Intestacy Laws (the laws governing the distribution of your estate without a Will) can be frustrating and certainly not what you ideally want should you die. In Hong Kong, your spouse does not inherit all. If you have children, your spouse is entitled to the first HK$500,000 and the balance of your estate is split between your children and spouse. This is entirely impractical if you are trying to raise minor children (unless your estate is huge) as the cost of raising them can be expensive. If you don’t have children, your spouse is still not entitled to your full estate as they must now share with your parents or siblings. Generally, most families will look after their descendants but not siblings or ascendants.
If you die without a Will in Hong Kong, an administrator has to be appointed, which would be the same as the Executor, had you have written a Will. This could be your spouse or sibling and most people would not appoint a professional to deal with the whole distribution due to costs.
The dilemma in Hong Kong is gaining possession of the death certificate as it can take months unless you pass away in hospital, and the coroner is guaranteed to know how you passed away. The death certificate is needed to accompany your Will and/or to claim assets that you hold in Hong Kong.
Other parts of Asia are much worse if you die without a Will.
Thailand has the spouse as number 7 on the list of heirs, below children, parents, siblings, cousins. Many mixed nationality couples have the Thai spouse own the property or land but unless something is written down to instruct the authorities, when the Thai spouse dies, this part of the estate would go to the Thai’s children, siblings, parents, cousins and not the person who bought the property! Also, in Thailand, there are rules against expatriates owning land or property under most circumstances. How do you inherit something that you are not allowed to inherit?
The Philippines are about to amend their rules to accommodate for spouses receiving assets, no matter where they are from but until then, please be aware that a spouse is number 4 on the list of heirs if you die without a Will. If you purchased your spouse a property and your spouse has not written instructions for you to inherit when they die, their children or siblings or parents could inherit instead of you!
China, Philippines, Vietnam, Thailand, Indonesia and Japan are civil law jurisdictions so you must include children under the primary level of beneficiary or your Will would be invalid if you exclude them. If you hold properties in these jurisdictions you must be careful in understanding the ownership rules.
The main issues concerning inheriting legacies in China are of tax and duty. Real property assets transferred from the deceased are not subject to individual income tax, only deed tax. This tax is defined as the purchasing or acquisition of land and/or buildings are subject to deed tax. The transfer of ownership of land and building refers to:
- The granting of land-use right by the state (not including the transfer of management right of the rural collective land)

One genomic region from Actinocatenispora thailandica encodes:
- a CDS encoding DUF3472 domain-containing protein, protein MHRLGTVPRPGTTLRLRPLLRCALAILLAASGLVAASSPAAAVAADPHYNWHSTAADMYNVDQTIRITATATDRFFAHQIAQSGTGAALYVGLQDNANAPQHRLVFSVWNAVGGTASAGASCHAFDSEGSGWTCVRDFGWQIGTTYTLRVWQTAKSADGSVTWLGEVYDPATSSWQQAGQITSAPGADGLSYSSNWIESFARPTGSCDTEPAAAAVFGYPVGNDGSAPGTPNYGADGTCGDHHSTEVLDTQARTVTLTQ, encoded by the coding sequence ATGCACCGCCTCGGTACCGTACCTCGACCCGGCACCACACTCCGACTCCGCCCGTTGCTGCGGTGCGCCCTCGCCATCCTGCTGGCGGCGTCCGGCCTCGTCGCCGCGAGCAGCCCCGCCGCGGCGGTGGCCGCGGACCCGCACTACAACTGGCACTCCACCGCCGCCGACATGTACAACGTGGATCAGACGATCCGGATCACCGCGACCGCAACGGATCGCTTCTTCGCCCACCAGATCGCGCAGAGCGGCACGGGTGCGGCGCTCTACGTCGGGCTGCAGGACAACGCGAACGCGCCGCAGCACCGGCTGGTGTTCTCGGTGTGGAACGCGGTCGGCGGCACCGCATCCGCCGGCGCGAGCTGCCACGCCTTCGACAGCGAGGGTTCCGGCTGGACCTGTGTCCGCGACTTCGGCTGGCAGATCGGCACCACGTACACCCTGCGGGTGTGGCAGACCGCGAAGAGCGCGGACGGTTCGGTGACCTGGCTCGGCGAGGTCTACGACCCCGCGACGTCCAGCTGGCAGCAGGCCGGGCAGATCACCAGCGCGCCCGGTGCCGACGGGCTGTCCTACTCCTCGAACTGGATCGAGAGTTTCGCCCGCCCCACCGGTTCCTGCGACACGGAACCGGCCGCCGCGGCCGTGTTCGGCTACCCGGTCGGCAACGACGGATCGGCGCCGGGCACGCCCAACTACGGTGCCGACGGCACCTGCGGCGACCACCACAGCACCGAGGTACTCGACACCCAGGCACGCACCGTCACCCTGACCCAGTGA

- Transfer (including selling, bestowal and exchange) of land use right
- Sale and purchase of buildings
- Bestowal of buildings
- Exchange of buildings
Japan allows you to write a Will from 15 years of age onwards whereas most of the rest of the world insists that you should be 18 (unless you are in the army in which case you can be 16 or above.)
The Middle East, being part of Asia, mainly has Sharia Laws dictating their rules for distribution, very much on the male family side. A special document would have to be drawn up for assets in these areas as a traditional Will would not work and you could become intestate if you died with assets and not an efficient document.
Singapore, Malaysia and India, like Hong Kong are common law jurisdictions meaning you can leave your assets to whoever you choose, within reason. If you disinherited children, per se and left all of your money to the cat orphanage, representatives of your children could petition to have your Will overruled but generally, most people will leave assets to their spouse then children.
One thing to bear in mind is that if you hold assets in different jurisdictions, not only would you have to consider the distribution of your assets but the rules and the laws of the land. It is vital that you hold separate Wills for each jurisdiction as it would take a long time to have your assets distributed with one Will in one jurisdiction alone, for it to be re-sealed and sent onto the next jurisdiction. Your Executor would be busy for a long time with legal documentation. Also, not many countries would accept a re-sealed Will from another jurisdiction.
It can seem confusing, depending upon the jurisdictions that you hold assets in as they all have similar rules but none are the same. You could give an instruction for one jurisdiction and it could contradict or confuse another jurisdiction.
Prevention is always better than cure so check what is relevant to you and your estate per country.
I am happy to help so feel free to contact me to write or update an existing Will, rules may have changed since your last review.
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